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Eka Kurniawan's latest work is a disappointing read, Jessie Neilson finds.
VENGEANCE IS MINE, ALL OTHERS PAY CASH
BY JESSIE NEILSON
Eka Kurniawan is the author of four novels as well as a number of short story collections. In 2016, he became the first Indonesian writer to be longlisted for the Man Booker Prize, for his first novel, Man Tiger. Overall, his works have been translated into more than 20 languages.
Most of his novels have so far been translated into English, and the second, Beauty is a Wound, was an epic adventure through centuries of Indonesian history. With vivid characters and fast-paced action which would work admirably as a dramatic film, Beauty is a Wound was a compelling if, at times, lengthy, magical realist stagger through time and place. His third novel, Vengeance is mine, all others pay cash , however, is disappointing in both narrative and themes.
First published in Indonesian in 2014, Vengeance is a manageable size at just on 200 pages. It centres around Javanese teenager Ajo Kawir who, in typical male teenage fashion, is intrigued by young women and the promises of all that might come with that. Alongside his like-minded friends, he keeps late hours and rather loose ways, smoking clove cigarettes, loitering, and working on honing his image as a cool dude. The reading material he most enjoys are comics that depict the tortures of hell, but he finds himself utterly unprepared for real life when it gets out of hand, taking its own downward turn.
Ajo Kawar has an ongoing and embarrassing physical condition, and as a distraction from this, he and his friend Gecko take to spying on a local woman as she goes about her daily routines. Like many of the characters, she has a history of abuse, and she is psychologically damaged. The ensuing violence against her, and her subsequent complete shame and degradation is probably meant to send a message to the reader about moral dysfunction. However, these scenes and further acts against women (and sometimes men) are described in such surface detail that they come across as devoid of empathy. They are confronting and tasteless.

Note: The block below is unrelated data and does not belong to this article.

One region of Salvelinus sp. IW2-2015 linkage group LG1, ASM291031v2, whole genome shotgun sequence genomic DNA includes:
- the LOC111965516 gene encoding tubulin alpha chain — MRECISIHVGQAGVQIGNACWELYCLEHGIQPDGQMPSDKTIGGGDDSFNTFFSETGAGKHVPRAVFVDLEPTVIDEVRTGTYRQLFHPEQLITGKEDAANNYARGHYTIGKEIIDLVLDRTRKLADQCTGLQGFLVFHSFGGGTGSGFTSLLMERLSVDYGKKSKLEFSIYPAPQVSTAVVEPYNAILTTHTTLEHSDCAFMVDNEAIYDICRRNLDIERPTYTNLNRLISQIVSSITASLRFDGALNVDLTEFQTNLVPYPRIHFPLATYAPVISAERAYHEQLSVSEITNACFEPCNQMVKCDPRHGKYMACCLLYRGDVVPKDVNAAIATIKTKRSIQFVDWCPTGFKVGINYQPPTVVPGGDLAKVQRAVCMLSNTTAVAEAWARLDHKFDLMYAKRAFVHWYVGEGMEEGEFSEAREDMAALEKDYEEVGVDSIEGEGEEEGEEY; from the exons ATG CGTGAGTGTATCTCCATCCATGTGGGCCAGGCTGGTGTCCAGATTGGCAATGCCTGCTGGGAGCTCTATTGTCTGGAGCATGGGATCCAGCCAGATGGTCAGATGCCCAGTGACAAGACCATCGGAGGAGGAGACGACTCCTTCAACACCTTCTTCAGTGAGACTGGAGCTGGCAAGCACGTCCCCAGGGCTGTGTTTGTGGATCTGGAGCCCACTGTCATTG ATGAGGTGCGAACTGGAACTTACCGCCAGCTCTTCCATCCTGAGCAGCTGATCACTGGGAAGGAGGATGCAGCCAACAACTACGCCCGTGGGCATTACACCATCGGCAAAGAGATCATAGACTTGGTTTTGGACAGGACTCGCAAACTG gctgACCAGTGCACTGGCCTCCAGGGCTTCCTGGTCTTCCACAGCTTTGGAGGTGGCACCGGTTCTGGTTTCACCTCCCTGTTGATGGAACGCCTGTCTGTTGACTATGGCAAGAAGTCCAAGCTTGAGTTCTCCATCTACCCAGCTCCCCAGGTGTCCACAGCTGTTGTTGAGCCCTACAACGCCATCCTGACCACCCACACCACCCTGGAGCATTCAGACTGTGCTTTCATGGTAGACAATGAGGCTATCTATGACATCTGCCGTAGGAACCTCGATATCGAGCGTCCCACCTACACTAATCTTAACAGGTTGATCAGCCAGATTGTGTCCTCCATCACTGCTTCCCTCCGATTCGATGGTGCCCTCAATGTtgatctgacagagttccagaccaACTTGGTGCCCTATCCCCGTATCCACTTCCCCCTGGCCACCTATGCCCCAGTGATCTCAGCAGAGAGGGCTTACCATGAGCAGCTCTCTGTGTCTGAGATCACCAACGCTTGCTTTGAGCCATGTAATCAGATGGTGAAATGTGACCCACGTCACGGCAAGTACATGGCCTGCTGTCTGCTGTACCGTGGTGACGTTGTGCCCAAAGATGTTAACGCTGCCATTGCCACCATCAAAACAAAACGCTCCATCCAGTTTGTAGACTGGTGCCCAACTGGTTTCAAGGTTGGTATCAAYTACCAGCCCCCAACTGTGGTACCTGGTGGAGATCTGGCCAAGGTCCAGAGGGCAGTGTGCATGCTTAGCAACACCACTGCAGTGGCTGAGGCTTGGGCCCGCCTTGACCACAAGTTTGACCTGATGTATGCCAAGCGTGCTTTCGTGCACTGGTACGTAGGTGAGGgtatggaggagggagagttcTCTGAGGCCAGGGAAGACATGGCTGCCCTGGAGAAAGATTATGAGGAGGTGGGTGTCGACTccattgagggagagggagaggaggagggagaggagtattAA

Kurniawan has been hailed as a Tarantino-type figure and, while this work in particular looks to such a guide for depictions of violence and mayhem, it is unsatisfying. The characters are all stock figures, shallow and self-absorbed, or else victims. When the female characters do try to reclaim power by learning and practising self-defence they really just end up aping the (male) violence against which they are protesting.
While readership for Kurniawan’s latest novel-in-translation is unlikely to be far-reaching, the context in which it may be read is as a young adult novel geared for young males. For some, and those fans of Tarantino-type violence and action, they may find this a light-hearted romp in an ‘‘exotic’’ and unusual location. Kurniawan has proven himself to be capable of worthy fiction, and it is towards his earlier works, Man Tiger and Beauty is a Wound, that most readers would be better to turn.
- Jessie Neilson is a University of Otago library assistant.